South Korea considers further delay in crypto taxation ahead of general election

South Korea’s ruling People Power Party is proposing another delay in the implementation of cryptocurrency investment gains taxation, now potentially extending the start date to 2027.

The move is part of the party’s campaign strategy for the forthcoming general election in April. The party has emphasized the need for a basic regulatory framework for cryptocurrencies as a priority over taxation. This includes plans to introduce new regulations for the crypto industry, focusing on crypto custody providers and token listing requirements.

These proposed regulations aim to complement South Korea’s initial crypto regulations, which are due to take effect in July.

The decision to delay the crypto gains tax, originally set to start in January 2023 and later rescheduled for January 2025, reflects the party’s commitment to carefully structure the regulatory landscape before imposing taxes. The party is expected to finalize its core election promises by the end of the month.

Amidst these developments, the Ministry of Economy and Finance’s representative hinted last month at a possible discussion within the country’s legislative body about abolishing income tax on crypto assets. This discussion aligns with the administration’s broader initiative to eliminate taxes on financial investments, including stocks and funds. However, according to Herald Business Daily, the People Power Party is not contemplating a complete abolition of crypto taxation.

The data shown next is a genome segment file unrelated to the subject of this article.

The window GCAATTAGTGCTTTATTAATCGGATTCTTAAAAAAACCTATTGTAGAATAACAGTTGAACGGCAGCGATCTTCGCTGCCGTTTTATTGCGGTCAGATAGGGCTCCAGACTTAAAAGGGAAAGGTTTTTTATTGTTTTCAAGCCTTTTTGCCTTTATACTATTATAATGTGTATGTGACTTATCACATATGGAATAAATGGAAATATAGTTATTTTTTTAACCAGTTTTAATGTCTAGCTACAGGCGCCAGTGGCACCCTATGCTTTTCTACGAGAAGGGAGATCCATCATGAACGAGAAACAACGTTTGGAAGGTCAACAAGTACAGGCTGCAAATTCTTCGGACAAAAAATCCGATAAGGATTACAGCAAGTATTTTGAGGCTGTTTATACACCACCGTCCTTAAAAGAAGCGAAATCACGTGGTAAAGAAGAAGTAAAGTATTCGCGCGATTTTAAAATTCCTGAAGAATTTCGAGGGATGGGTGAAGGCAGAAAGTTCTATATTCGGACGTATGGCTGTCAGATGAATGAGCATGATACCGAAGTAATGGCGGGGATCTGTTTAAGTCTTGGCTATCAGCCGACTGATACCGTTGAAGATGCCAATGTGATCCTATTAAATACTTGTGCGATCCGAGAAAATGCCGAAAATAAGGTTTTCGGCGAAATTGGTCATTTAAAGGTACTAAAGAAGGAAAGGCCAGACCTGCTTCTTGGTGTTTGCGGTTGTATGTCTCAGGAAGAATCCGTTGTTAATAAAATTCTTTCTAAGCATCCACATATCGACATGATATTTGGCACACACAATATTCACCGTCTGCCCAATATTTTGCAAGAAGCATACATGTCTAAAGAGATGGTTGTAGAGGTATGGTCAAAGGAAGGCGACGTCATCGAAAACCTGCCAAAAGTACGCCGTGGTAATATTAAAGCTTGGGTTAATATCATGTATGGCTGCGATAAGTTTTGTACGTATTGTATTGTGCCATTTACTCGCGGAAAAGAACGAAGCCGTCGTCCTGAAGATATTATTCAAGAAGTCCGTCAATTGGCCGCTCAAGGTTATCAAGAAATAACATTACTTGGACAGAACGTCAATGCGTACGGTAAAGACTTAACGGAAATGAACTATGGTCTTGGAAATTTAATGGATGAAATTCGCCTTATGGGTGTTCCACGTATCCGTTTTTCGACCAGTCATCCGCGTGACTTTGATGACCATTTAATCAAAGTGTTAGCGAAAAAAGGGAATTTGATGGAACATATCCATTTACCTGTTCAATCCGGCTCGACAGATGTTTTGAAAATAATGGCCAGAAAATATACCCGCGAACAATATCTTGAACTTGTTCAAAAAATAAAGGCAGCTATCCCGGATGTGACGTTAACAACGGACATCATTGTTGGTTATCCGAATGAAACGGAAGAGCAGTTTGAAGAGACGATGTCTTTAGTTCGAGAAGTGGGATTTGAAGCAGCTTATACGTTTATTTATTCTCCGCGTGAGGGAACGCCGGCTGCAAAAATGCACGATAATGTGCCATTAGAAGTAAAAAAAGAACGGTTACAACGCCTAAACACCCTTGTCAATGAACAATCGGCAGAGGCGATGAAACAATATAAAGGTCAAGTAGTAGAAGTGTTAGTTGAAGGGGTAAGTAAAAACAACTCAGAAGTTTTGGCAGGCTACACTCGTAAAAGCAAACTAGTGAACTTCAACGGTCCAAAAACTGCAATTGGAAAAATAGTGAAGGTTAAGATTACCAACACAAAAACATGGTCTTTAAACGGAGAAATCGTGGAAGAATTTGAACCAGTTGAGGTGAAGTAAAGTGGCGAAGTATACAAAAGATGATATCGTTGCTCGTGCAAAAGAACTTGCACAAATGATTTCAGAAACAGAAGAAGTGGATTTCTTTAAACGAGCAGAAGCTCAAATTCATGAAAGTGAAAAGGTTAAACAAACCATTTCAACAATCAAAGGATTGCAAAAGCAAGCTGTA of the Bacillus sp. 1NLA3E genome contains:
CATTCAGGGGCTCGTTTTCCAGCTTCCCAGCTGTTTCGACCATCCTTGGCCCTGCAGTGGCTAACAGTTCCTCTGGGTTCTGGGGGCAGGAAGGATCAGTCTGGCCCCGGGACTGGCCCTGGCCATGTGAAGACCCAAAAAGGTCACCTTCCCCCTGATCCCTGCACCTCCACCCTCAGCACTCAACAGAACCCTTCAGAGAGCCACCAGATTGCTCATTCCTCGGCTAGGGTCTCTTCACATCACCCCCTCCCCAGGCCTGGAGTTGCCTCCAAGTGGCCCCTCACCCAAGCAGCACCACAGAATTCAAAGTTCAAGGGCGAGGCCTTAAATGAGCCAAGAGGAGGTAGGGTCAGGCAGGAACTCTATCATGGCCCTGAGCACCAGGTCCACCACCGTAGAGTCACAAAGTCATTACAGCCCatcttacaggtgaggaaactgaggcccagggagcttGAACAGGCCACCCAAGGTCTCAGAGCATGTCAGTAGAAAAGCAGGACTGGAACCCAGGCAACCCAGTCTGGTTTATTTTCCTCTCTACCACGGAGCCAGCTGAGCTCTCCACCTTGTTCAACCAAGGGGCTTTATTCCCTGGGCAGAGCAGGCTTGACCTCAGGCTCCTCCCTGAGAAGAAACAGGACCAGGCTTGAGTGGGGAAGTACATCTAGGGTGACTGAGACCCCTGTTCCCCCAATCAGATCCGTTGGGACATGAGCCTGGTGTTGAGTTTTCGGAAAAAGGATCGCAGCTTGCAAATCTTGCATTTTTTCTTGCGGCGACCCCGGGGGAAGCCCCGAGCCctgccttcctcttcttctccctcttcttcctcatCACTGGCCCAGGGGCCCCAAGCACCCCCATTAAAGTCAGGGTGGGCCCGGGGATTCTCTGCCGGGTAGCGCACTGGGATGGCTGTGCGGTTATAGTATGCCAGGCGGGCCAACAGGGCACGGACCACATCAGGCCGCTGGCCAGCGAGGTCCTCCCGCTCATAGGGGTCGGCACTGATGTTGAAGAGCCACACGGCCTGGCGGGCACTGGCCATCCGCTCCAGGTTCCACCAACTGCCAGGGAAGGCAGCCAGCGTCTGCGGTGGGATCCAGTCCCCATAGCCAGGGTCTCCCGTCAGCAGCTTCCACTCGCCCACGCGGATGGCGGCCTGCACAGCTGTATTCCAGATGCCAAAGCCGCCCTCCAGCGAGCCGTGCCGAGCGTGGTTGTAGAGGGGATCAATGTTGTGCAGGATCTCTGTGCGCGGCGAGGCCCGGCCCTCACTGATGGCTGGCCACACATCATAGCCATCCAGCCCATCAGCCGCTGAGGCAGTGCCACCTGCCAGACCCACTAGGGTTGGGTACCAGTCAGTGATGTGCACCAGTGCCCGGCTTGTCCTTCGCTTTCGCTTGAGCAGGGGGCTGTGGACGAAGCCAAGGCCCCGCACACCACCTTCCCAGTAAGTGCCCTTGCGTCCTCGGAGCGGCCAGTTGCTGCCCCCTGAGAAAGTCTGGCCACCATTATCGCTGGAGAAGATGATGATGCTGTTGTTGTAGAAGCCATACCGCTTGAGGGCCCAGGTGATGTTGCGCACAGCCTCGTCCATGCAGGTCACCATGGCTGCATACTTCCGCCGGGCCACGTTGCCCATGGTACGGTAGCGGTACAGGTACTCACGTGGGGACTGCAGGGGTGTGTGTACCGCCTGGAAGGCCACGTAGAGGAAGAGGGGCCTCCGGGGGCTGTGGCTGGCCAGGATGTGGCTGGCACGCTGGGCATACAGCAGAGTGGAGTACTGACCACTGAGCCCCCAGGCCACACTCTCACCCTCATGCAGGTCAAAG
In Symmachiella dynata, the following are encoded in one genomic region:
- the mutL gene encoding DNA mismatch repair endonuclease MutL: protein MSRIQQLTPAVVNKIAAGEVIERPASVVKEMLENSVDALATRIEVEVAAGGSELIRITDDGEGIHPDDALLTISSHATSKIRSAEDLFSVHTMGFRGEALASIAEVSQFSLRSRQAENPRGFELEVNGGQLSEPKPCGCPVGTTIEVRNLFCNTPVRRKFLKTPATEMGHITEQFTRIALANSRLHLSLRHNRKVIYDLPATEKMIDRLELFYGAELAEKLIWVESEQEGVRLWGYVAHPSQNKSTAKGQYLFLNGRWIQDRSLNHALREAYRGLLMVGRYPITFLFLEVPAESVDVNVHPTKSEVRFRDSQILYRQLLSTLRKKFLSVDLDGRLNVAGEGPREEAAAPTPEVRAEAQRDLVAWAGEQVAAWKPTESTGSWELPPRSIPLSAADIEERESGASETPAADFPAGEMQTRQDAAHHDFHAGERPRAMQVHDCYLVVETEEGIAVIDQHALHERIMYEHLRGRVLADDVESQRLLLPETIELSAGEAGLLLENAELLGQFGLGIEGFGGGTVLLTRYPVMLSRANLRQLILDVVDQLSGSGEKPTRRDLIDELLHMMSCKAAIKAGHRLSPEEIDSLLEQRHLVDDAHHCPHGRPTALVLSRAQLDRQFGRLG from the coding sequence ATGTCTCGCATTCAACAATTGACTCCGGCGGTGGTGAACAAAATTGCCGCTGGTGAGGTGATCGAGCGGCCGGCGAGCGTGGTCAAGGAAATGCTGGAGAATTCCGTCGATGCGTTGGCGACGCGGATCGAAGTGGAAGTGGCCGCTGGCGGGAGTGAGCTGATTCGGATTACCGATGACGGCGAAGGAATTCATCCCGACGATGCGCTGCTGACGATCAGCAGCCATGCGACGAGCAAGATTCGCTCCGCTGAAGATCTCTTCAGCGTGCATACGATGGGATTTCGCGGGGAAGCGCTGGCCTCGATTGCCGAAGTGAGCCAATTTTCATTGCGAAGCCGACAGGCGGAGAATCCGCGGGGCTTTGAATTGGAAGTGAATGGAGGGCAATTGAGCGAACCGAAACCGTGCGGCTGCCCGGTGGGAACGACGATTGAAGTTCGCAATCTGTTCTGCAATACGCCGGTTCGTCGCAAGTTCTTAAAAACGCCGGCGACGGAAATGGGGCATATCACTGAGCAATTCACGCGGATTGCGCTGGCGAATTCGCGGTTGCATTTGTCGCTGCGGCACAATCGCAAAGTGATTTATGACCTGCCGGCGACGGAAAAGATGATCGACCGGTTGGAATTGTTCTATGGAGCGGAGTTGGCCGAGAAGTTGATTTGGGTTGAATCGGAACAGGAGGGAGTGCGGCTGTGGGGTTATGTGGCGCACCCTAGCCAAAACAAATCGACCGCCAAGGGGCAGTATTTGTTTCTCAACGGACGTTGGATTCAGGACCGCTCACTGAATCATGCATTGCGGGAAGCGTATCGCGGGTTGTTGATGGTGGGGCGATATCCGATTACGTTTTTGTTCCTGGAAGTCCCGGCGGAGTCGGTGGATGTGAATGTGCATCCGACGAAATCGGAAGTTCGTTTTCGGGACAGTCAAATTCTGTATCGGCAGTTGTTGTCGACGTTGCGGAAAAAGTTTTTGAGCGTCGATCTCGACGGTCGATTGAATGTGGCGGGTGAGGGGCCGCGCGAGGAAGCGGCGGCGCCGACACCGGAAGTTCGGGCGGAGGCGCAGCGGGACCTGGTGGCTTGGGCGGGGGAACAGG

Furthermore, the party proposes to align the crypto tax threshold with that of stocks, advocating for a more equitable tax framework. Under the current plan, a 22% tax is levied on crypto gains exceeding 2.5 million Korean won ($1,875), whereas stock gains are only taxed beyond 50 million won.

In December last year, South Korea announced a policy requiring high-ranking public officials to disclose their cryptocurrency holdings starting the following year. The policy aims to mitigate potential conflicts of interest and uphold ethical standards among government officials.

In addition to these domestic initiatives, South Korea’s financial oversight head, Lee Bok-hyun, plans to engage in discussions with U.S. SEC Chairman Gary Gensler about the crypto industry, with a particular focus on spot Bitcoin ETFs.

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